Hardware Feature #27
Name Manufacturer Price
Trojan Lightpen Trojan Products 17.25

Trojan Lightpen

The following article was taken from Crash issue 3 April 1984

trojan4.jpg (95759 bytes)

Having reviewed a software oriented drawing program in the last issue of the magazine, it seemed irresistible to take a closer look at one of those trendy light pens which supposedly turn your TV screen into a versatile drawing board. The Trojan Lightpen comes neatly packaged in an ex-VHS plastic cassette box containing the magic wand, which could easily be mistaken for one of those promotional biros (it even includes address and telephone number) if it weren't for the protruding cable terminating into a battery clip and plugging into a 9v PP3 battery, the utility program cassette and an introduction leaflet. The program is loaded in the usual way and prompts you after autorunning. The cassette recorder plug (EAR) is removed from the Spectrum and swapped with the light pen plug. The battery connector is clipped onto the PP3battery. The fun may begin.

The light pen provides two independent functions. Its first use is as a fast menu pointer, enabling the computer operator to make a selection of available options just by pointing the pen at a specified line position on the screen. The program explains in detail how to incorporate this facility into your own programs. Required is a 200 byte long machine code routine which has to be copied and saved. This routine is access by the basic programs. One required for calibration of the light pen to the individual TV set and the menu selection program, which returns the line number in form of a variable PL. The selection works every time and is reliable and fast. Only criticism is that the machine code routine seems to be not relocatable and must therefore be saved in memory location 59400.

Its second use is as a high resolution drawing pen. After selecting HIRES DRAW you are confronted with a simple pen alignment routine which gives way to a menu line display. To select a function you just lign up the pen with the letter or blank space on the right hand side and press key 1. A white cursor will travel to the point selected and the option is selected. The menu line incorporates the following functions:

M - Move main cursor.
S - Secondary cursor for line, box and circle routine.
B - Box.
CO - Copy screen to printer
C - Circle.
D - Draw.
CR - Print characters with M as starting point.
E - Erase last action.
F - Fill.
I - Ink colour.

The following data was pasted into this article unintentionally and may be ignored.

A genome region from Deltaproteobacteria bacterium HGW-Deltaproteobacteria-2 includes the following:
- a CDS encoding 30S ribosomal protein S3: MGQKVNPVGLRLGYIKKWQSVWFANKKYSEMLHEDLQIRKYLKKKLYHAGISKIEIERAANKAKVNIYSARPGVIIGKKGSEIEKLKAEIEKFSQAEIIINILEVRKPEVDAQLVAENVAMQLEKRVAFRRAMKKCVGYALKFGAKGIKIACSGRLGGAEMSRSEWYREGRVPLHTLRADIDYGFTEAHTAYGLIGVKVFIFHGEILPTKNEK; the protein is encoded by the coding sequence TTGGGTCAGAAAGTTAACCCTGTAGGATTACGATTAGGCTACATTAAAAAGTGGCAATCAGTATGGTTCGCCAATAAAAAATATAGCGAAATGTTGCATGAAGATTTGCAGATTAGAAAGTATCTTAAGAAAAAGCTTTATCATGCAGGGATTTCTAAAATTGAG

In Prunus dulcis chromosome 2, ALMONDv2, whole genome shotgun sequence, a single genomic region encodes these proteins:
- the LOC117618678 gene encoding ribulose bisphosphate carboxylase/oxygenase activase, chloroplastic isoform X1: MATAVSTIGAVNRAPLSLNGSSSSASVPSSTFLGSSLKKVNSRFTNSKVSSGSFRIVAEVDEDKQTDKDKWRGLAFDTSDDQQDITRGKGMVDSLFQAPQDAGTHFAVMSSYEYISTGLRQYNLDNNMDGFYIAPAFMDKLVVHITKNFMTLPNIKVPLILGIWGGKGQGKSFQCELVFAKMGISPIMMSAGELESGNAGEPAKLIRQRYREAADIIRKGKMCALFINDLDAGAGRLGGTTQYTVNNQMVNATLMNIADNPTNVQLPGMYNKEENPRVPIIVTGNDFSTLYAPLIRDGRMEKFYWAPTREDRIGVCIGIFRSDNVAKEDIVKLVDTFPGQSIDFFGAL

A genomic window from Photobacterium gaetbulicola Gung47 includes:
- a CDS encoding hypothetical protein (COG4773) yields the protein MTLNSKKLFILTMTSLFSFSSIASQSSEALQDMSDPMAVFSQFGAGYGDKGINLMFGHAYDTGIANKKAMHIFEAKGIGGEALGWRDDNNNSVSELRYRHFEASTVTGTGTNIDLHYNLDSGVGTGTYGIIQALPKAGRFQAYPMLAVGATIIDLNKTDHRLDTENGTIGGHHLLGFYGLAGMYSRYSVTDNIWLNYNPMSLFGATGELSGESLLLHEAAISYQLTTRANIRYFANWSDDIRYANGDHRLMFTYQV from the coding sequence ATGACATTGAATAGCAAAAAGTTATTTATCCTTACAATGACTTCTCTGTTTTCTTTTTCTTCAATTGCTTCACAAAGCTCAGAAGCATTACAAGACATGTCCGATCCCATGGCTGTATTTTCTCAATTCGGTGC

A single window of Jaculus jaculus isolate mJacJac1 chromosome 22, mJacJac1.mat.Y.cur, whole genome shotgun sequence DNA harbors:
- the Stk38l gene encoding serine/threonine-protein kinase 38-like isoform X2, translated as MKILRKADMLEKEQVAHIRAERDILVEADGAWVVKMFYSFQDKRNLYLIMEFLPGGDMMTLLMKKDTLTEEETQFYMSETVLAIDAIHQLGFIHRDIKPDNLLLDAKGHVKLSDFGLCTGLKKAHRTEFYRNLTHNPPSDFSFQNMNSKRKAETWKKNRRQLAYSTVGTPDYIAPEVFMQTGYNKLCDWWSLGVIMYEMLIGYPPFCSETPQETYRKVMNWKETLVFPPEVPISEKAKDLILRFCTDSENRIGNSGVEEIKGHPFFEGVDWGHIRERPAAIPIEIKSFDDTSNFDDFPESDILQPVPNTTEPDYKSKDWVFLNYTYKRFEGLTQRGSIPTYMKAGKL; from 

L - Draws a line M to S.
N - New, clears the screen.
P - Paper colour.
T - Save or load.

The light pen performed satisfactorily with all functions, but was found to be very sensitive to the light conditions. The TV brightness had to be adjusted for optimal results and the TV set not exposed to any glaring sunlight. The draw facility suffers from the usual setback with light pens of not being able to locate the writing position accurately enough for high resolution drawing and the drawing of straight lines in this mode requires a lot of practise and skill. Paper colour selection allows for instant colour switching, but also creates the usual confounding problem caused by the character mapped attribute resolution. The colour fill facility wasn't displayed the usual speed, but appeared never to crash, even if the area to be filled wasn't 'airtight': the routine would escape from the leak and fill the entire surrounding area and give a triumphant bleep of approval upon completion.

Obviously the light pen has its limitations for freehand drawing due to the inaccuracy of positioning the pen on a pixel level, but then no one should expect to be able to draw such a high resolution on a curved TV screen. Certainly the menu selection facility is very elegant and can obviously be incorporated into ones own programs. For the ultimate professional screen creations it is still necessary to revert to primitive paper grid pad design where original art work has to be simplified and coaxed into the confines of the pixel and attributes grid of the Spectrum. The light pen certainly is a lot more fun to handle and should at least convert your TV screen into an amusing and versatile sketchpad.

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